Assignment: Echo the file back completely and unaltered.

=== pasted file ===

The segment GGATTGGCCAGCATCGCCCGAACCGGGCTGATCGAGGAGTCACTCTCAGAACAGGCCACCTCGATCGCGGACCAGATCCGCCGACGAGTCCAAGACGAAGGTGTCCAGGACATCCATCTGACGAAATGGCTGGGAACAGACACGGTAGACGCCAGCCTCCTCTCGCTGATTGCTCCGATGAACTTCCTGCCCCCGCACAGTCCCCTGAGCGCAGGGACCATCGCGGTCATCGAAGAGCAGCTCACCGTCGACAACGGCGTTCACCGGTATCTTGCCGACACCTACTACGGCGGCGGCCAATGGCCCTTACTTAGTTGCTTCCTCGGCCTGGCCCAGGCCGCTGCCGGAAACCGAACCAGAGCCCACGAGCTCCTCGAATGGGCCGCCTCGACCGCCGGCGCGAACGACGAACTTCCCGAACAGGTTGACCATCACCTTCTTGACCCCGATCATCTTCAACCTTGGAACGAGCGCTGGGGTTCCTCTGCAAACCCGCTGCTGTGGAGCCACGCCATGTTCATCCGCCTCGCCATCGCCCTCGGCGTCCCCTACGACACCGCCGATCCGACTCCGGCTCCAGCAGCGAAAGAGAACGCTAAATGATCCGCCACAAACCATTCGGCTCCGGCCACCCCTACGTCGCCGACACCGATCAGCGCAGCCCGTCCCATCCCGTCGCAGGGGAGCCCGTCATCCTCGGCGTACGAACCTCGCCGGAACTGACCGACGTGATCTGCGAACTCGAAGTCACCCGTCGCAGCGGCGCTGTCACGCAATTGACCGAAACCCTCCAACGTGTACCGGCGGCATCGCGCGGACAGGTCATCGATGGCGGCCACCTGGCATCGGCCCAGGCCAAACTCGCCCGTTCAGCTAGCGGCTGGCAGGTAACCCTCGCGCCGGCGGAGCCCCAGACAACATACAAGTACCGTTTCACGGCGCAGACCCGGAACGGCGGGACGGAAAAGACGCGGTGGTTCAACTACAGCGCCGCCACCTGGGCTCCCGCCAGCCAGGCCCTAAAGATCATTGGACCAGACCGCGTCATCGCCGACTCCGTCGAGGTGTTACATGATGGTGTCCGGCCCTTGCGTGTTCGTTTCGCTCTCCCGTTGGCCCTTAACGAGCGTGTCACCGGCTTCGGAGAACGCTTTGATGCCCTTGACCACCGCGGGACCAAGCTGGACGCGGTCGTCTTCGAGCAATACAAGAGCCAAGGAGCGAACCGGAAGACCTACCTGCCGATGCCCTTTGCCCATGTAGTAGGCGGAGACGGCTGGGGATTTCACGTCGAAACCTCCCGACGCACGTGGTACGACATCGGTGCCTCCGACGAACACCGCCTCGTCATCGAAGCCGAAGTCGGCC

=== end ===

The segment GGATTGGCCAGCATCGCCCGAACCGGGCTGATCGAGGAGTCACTCTCAGAACAGGCCACCTCGATCGCGGACCAGATCCGCCGACGAGTCCAAGACGAAGGTGTCCAGGACATCCATCTGACGAAATGGCTGGGAACAGACACGGTAGACGCCAGCCTCCTCTCGCTGATTGCTCCGATGAACTTCCTGCCCCCGCACAGTCCCCTGAGCGCAGGGACCATCGCGGTCATCGAAGAGCAGCTCACCGTCGACAACGGCGTTCACCGGTATCTTGCCGACACCTACTACGGCGGCGGCCAATGGCCCTTACTTAGTTGCTTCCTCGGCCTGGCCCAGGCCGCTGCCGGAAACCGAACCAGAGCCCACGAGCTCCTCGAATGGGCCGCCTCGACCGCCGGCGCGAACGACGAACTTCCCGAACAGGTTGACCATCACCTTCTTGACCCCGATCATCTTCAACCTTGGAACGAGCGCTGGGGTTCCTCTGCAAACCCGCTGCTGTGGAGCCACGCCATGTTCATCCGCCTCGCCATCGCCCTCGGCGTCCCCTACGACACCGCCGATCCGACTCCGGCTCCAGCAGCGAAAGAGAACGCTAAATGATCCGCCACAAACCATTCGGCTCCGGCCACCCCTACGTCGCCGACACCGATCAGCGCAGCCCGTCCCATCCCGTCGCAGGGGAGCCCGTCATCCTCGGCGTACGAACCTCGCCGGAACTGACCGACGTGATCTGCGAACTCGAAGTCACCCGTCGCAGCGGCGCTGTCACGCAATTGACCGAAACCCTCCAACGTGTACCGGCGGCATCGCGCGGACAGGTCATCGATGGCGGCCACCTGGCATCGGCCCAGGCCAAACTCGCCCGTTCAGCTAGCGGCTGGCAGGTAACCCTCGCGCCGGCGGAGCCCCAGACAACATACAAGTACCGTTTCACGGCGCAGACCCGGAACGGCGGGACGGAAAAGACGCGGTGGTTCAACTACAGCGCCGCCACCTGGGCTCCCGCCAGCCAGGCCCTAAAGATCATTGGACCAGACCGCGTCATCGCCGACTCCGTCGAGGTGTTACATGATGGTGTCCGGCCCTTGCGTGTTCGTTTCGCTCTCCCGTTGGCCCTTAACGAGCGTGTCACCGGCTTCGGAGAACGCTTTGATGCCCTTGACCACCGCGGGACCAAGCTGGACGCGGTCGTCTTCGAGCAATACAAGAGCCAAGGAGCGAACCGGAAGACCTACCTGCCGATGCCCTTTGCCCATGTAGTAGGCGGAGACGGCTGGGGATTTCACGTCGAAACCTCCCGACGCACGTGGTACGACATCGGTGCCTCCGACGAACACCGCCTCGTCATCGAAGCCGAAGTCGGCC